Can a cosigner be liable if we filed a discharged a chapter 7 bankruptcy? 20 Answers as of June 11, 2013

I filed for a ch7 bankruptcy. My father co-signed on my mortgage and it was included in the bk. Is he still liable for the loan?

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Law Offices of Michael J. Berger
Law Offices of Michael J. Berger | Michael J. Berger
Your cosigner is still liable for the debt. Your filing bankruptcy discharged your personal obligation to pay the debt, not your cosigner's obligation to pay the debt.
Answer Applies to: California
Replied: 5/17/2011
Benson Law Firm
Benson Law Firm | David Benson
Yes. Unless the co-signor files for bankruptcy protection as well, he or she will remain liable on the loan.
Answer Applies to: Ohio
Replied: 5/5/2011
Bankruptcy Law office of Bill Rubendall
Bankruptcy Law office of Bill Rubendall | William M. Rubendall
During a bankruptcy there is a co-debtor stay preventing collection. After the bankruptcy is over the lender can collect from the co-debtor.
Answer Applies to: California
Replied: 5/4/2011
Janet A. Lawson Bankruptcy Attorney
Janet A. Lawson Bankruptcy Attorney | Janet Lawson
Yes, your father is liable and you are not. I do not know which state you are in, maybe the loan is a "non-recourse" loan, meaning the lender can only look to the property for repayment. You will have to check that out with a lawyer licensed in your state.
Answer Applies to: California
Replied: 5/4/2011
The Law Office of Mark J. Markus
The Law Office of Mark J. Markus | Mark Markus
Yes, of course. He's liable for any deficiency on the mortgage after sale of the property (depending on your state's laws for collecting deficiencies on mortgages).
Answer Applies to: California
Replied: 5/4/2011
    Law Office of Larry Webb
    Law Office of Larry Webb | Larry Webb
    The cosigner is liable.
    Answer Applies to: California
    Replied: 5/4/2011
    Greifendorff Law Offices, PC
    Greifendorff Law Offices, PC | Christine Wilton
    Yes, father is still a debtor on the mortgage loan and will need to make payments or file his own bankruptcy case to eliminate his legal liability on that debt.
    Answer Applies to: California
    Replied: 5/4/2011
    Law Offices of Joseph A. Mannis
    Law Offices of Joseph A. Mannis | Todd Mannis
    Yes. That's why they call it co-signing, unfortunately.
    Answer Applies to: California
    Replied: 5/4/2011
    Ursula G. Barrios Law
    Ursula G. Barrios Law | Guillermo Machado
    A cosigner who does not file for bankruptcy is liable for debts he contracted to pay. The real question is whether the mortgage will attempt to collect against him. Certain states apply anti-deficiency statutes which could potentially avoid any collection against cosigner.
    Answer Applies to: California
    Replied: 5/4/2011
    The Law Offices of Alan M. Laskin
    The Law Offices of Alan M. Laskin | Jared B. Gaynor
    Yes - BK discharge is only applicable to the person who filed the petition. Any co-signers who are not otherwise discharged are still liable on those debts.
    Answer Applies to: California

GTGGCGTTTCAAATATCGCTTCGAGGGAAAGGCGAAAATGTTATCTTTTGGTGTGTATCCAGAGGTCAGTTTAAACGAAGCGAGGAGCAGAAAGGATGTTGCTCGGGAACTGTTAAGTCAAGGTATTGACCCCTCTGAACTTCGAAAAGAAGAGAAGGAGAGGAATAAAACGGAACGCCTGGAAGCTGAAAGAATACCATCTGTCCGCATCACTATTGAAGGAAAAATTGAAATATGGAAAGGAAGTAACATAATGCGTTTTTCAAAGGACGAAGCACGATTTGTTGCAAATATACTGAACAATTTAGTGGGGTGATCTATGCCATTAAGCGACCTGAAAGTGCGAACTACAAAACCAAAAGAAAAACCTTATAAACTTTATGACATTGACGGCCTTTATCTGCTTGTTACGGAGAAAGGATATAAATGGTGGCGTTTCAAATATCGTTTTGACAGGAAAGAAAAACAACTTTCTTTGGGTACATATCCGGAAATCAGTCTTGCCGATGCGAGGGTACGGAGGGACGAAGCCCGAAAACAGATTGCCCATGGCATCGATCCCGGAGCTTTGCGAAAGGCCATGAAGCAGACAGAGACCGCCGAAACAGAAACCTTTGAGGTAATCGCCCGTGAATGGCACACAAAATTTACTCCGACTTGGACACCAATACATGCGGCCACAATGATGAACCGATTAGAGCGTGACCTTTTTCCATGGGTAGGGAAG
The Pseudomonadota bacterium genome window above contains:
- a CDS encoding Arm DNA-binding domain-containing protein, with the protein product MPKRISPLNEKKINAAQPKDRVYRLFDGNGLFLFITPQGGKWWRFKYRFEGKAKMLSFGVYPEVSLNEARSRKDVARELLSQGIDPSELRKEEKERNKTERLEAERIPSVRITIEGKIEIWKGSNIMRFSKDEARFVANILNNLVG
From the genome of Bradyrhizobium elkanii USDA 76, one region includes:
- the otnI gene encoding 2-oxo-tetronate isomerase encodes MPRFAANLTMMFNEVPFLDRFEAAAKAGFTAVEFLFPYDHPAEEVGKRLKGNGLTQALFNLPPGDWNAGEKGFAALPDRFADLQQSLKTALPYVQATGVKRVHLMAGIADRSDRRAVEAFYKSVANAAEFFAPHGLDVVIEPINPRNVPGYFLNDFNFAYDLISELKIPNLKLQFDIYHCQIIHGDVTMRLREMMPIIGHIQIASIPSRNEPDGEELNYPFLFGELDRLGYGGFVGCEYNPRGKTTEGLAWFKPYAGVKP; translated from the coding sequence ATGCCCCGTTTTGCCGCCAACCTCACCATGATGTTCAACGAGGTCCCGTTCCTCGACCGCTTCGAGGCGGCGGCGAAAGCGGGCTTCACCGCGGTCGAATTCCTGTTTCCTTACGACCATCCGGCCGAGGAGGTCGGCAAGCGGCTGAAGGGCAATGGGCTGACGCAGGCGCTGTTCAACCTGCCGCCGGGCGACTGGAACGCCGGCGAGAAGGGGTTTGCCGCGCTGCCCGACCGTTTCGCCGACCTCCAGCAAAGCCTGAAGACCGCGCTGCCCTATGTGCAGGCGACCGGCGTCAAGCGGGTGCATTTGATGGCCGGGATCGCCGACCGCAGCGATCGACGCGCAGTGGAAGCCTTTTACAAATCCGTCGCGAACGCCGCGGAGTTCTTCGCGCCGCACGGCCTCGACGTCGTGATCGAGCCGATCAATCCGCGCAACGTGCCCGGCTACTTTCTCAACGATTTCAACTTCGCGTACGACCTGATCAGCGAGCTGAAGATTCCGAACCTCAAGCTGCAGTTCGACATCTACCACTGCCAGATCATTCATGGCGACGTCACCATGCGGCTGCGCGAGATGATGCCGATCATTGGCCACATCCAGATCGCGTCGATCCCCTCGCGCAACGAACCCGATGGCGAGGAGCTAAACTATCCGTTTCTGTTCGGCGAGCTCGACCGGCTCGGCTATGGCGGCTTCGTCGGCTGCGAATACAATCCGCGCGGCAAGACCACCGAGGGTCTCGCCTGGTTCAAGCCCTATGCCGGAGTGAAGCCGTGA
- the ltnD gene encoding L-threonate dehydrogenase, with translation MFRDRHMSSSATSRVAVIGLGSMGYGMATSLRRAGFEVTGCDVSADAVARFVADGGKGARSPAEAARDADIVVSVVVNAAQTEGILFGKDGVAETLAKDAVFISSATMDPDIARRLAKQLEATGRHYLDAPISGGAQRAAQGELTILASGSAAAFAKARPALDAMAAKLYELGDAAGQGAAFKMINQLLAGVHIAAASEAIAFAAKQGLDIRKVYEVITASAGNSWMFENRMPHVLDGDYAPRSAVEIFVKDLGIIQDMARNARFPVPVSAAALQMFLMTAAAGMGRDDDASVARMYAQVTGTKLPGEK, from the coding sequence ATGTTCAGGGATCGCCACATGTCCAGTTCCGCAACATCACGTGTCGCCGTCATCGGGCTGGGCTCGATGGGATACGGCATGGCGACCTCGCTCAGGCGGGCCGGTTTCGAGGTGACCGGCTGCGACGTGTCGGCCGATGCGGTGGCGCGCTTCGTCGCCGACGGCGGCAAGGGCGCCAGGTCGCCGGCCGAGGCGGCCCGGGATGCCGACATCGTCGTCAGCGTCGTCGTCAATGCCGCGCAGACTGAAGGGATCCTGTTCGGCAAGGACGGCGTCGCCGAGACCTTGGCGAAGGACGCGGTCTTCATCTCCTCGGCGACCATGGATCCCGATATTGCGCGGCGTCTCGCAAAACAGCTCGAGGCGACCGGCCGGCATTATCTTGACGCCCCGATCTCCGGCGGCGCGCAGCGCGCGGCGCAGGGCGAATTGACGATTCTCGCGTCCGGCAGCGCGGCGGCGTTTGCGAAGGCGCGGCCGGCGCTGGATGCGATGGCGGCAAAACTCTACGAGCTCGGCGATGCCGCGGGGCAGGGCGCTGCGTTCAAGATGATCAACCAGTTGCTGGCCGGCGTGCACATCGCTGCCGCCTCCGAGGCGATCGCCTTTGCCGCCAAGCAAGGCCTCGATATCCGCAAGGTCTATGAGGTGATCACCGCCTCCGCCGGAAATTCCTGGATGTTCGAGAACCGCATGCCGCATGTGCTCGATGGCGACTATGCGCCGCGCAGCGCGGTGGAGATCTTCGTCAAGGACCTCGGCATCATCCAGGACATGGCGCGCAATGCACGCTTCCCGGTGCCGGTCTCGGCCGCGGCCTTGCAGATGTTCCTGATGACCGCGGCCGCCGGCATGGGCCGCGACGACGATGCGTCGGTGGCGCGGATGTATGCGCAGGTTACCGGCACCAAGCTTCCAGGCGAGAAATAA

Replied: 5/4/2011
    Rhonda R. Werner Schultz, PL
    Rhonda R. Werner Schultz, PL | Rhonda R. Werner Schultz
    Yes. Since he did not file bankruptcy to discharge the debt also, he will be liable.
    Answer Applies to: Wisconsin
    Replied: 5/4/2011
    Burnham & Associates
    Burnham & Associates | Stephanie K. Burnham
    Yes. A cosigner is still liable on the loan unless they file a Bankruptcy as well. The purpose of having a cosigner is to have someone to pay the bill in the event the first person/people default.
    Answer Applies to: New Hampshire
    Replied: 5/4/2011
    Bankruptcy Law Office of Robert Weed
    Bankruptcy Law Office of Robert Weed | Robert Weed
    Yep. That's what it means to be a co-signer.
    Answer Applies to: Virginia
    Replied: 5/3/2011
    Southern California Law Advocates
    Southern California Law Advocates | Norma Duenas
    A cosigner still remains liable for a debt that was discharged in your bankruptcy. Although your liability is removed from the discharged debt, it does not remove the liability of the person who cosigned for you. Your father could still be held liable for repaying the mortgage deficiency. You should check whether the lender is entitled to collect on any deficiency balance from a home that was surrendered. Many states have anti-deficiency laws and other laws that may limit their ability to collect on any deficiency owed on a surrendered home.
    Answer Applies to: California
    Replied: 5/3/2011
    Saedi Law Group
    Saedi Law Group | Lorena Saedi
    Yes. The Chapter 7 discharge only discharged your liability. Since your father was a co-signer he is jointly liable for the debt. Since you are now off the hook due to our discharge the creditor will now focus their effort on your father.
    Answer Applies to: Georgia
    Replied: 5/3/2011
    Carballo Law Offices
    Carballo Law Offices | Tony E. Carballo
    Your father did not file a bankruptcy Chapter 7 case so he is not protected by the bankruptcy case you filed. Therefore, he remains liable for the debt.
    Answer Applies to: California
    Replied: 5/3/2011
    Indianapolis Bankruptcy Law Office of Eric C. Lewis
    Indianapolis Bankruptcy Law Office of Eric C. Lewis | Eric Lewis
    Yes, your bankruptcy discharge does not affect your father's individual obligation on the mortgage note.
    Answer Applies to: Indiana
    Replied: 5/3/2011
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